Synopses & Reviews
More than 20 years after a group of scientists from Cambridge University discovered “a small solitary wing” of a rare bird in Ethiopia Head a South African architect and conservationist ventures there hoping to learn more. In this solid if sentimental volume he charts his journey and enduring interest in ornithology. Writing of the original expedition Head notes that the “scientists were modern in their approach to Nechisar and nature” but their motivations remained decidedly old fashioned in their desire to “seek out and catalogue life.” According to Head the explorers were “aesthetes and poets infused with naivety; dreamers but also doers.” Traveling with three others Head sets out to follow in their footsteps and is stunned by the scenery and the creatures he encounters. “Ethiopia smiles and cries at once” he writes “lush in some places and stark in others.” Head’s language is laudatory his tone elegiac. Recalling his foray into Nechisar National Park where “unusual trees poked up out of the plain like party favours” Head is reminded of time spent as a child on his grandfather’s Johannesburg farm where he developed an interest in bird watching. Head’s search for an elusive bird opens up his past and reveals a contagious curiosity and passion about nature. Agent: Michael Carlisle Inkwell Management. (Mar.) " Publishers Weekly Copyright PWxyz, LLC. All rights reserved."
Head, an architect and birdwatcher who is associated with aconservation organization in South Africa, describes the story of the search for the rarest bird in the world. In 1990, a group ofCambridge U. scientists went to the Plains of Nechisar in Ethiopia to collect animal specimens and found the wing of an unidentifiedbird, which they declared to be a new species: Nechisar Nightjar, or Camprimulgus solala. The author joined an expedition 22 years laterto find this rare bird and relates this search here. Distributed by W.W. Norton.Annotation ©2017 Ringgold, Inc., Portland, OR (protoview.com)
"Head writes evocatively, making it easy for the reader to virtually smell the dust and hear the
sounds. Head writes of his passion for birding and his love of pristine environments. Read and
enjoy." African Birdlife
"A pean to the pristine. Think Rider Haggard or Indiana Jones with birds. Accomplished, vivid,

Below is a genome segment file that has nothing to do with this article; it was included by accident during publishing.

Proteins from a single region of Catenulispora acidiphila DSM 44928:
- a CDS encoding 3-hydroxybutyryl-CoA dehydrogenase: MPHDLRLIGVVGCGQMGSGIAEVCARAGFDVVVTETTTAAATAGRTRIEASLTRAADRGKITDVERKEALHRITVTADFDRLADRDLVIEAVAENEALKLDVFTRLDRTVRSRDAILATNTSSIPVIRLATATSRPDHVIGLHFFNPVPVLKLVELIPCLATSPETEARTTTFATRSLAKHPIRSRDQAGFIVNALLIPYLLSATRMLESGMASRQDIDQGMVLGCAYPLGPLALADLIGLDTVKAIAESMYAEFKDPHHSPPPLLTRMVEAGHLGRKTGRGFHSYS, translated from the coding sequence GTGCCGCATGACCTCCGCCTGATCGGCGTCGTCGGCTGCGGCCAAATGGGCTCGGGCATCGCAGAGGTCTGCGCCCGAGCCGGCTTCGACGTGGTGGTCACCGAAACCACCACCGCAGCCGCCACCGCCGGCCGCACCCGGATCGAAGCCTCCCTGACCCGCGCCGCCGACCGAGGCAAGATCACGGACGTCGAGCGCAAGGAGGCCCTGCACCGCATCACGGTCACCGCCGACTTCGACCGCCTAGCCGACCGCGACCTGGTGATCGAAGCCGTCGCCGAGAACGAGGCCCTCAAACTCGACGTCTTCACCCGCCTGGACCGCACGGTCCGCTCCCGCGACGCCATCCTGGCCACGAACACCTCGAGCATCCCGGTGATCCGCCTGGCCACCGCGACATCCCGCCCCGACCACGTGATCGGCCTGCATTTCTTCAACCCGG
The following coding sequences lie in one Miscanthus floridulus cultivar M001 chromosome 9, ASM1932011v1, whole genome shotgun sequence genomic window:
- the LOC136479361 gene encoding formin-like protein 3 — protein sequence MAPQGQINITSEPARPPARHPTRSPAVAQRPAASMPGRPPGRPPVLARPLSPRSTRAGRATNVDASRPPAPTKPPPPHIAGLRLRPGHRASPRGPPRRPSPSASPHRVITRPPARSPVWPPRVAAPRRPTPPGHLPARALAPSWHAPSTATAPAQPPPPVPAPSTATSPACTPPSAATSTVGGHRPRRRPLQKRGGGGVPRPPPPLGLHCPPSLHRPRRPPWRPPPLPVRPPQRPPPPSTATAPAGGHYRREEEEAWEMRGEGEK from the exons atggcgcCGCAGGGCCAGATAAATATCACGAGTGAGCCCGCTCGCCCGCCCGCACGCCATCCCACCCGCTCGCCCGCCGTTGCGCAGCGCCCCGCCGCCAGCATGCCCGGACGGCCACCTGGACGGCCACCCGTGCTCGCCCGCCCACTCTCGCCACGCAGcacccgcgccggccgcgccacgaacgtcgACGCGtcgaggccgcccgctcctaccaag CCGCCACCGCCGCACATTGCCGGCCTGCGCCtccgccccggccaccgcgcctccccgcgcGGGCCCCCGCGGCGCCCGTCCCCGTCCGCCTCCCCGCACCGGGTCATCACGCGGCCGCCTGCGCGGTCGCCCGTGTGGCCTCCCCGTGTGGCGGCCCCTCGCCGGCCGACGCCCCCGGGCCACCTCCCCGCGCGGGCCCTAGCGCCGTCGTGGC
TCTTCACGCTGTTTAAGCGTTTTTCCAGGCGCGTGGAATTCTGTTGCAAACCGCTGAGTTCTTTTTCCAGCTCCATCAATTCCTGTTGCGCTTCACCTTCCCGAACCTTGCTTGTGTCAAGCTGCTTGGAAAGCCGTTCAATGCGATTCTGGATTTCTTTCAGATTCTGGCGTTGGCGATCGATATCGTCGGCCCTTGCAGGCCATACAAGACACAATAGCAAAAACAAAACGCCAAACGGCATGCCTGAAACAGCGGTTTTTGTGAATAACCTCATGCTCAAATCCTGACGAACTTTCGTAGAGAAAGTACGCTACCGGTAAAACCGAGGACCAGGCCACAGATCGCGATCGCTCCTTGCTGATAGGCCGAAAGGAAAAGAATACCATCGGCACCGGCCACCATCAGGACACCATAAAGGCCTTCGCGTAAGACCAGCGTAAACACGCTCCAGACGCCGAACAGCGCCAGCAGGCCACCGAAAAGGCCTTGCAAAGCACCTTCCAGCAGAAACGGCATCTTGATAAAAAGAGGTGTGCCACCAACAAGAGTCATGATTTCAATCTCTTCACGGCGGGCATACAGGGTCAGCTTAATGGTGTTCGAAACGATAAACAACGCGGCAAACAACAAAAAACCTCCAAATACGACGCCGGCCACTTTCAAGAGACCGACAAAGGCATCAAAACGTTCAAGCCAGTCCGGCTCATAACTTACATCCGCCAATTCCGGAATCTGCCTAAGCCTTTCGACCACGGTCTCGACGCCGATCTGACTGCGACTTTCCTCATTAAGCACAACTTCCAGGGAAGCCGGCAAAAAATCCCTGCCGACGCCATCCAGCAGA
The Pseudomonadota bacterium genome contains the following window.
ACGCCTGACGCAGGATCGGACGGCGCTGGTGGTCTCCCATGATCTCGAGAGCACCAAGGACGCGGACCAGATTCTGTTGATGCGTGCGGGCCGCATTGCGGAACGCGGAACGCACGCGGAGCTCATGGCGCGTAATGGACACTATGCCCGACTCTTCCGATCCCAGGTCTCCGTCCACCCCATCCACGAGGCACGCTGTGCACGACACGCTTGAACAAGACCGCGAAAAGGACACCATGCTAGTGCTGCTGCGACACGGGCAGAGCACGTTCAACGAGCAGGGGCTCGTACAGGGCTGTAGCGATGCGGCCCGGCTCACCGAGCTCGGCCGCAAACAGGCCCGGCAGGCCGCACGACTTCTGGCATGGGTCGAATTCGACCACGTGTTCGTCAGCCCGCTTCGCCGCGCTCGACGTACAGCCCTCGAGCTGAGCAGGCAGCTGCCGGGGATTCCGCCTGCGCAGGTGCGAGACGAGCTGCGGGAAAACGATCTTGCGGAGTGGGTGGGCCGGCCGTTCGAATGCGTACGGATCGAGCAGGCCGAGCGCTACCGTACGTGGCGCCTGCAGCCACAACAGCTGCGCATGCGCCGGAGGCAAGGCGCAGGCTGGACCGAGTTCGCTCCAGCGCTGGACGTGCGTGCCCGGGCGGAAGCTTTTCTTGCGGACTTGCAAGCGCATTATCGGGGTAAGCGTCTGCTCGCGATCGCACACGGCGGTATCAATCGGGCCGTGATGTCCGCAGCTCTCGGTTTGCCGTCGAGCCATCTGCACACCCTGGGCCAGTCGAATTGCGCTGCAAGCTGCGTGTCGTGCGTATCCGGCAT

lyrical prose that is full of wonderment." The Sunday Times (South Africa)
"A lyrically written adventure story. An adrenaline rush." The Financial Mail (South Africa)
Part detective story, part love affair, and pure adventure storytelling at its best, a celebration of the thrill of exploration and the lure of wild places during the search for the elusive .
In 1990, a group of Cambridge scientists arrived at the Plains of Nechisar in Ethiopia. On that expedition, they collected more than two dozen specimens, saw more than three hundred species of birds, and a plethora of rare butterflies, dragonflies, reptiles, mammals, and plants. As they were gathering up their findings, a wing of an unidentified bird was packed into a brown paper bag. It was to become the most famous wing in the world.
This wing would set the world of science aflutter. Experts were mystified. The wing was entirely unique. It was like nothing they had ever seem before. Could a new species be named based on just one wing? After much discussion, a new species was announced: Nechisar Nightjar, or Camprimulgus Solala, which means "only wing." And so birdwatchers like Vernon began to dream.
Twenty-two years later, he joins an expedition of four to find this rarest bird in the world. In this gem of nature writing, Vernon captivates and enchants as he recounts the searches by spotlight through the Ethiopian plains, and allows the reader to mediate on nature, exploration, our need for wild places, and the human compulsion to name things. Rarest Bird is a celebration of a certain way of seeing the world, and will bring out the explorer in in everyone who reads it.
About the Author
Vernon R.L. Head was born in Cape Town, South Africa. He is an award winning architecture and the Chairman of BirdLife South Africa, one of Africa's biggest and most influential conservation organizations. When not working on environmental matters, he is either designing special buildings or traveling the world looking for the rare birds. This is his first book.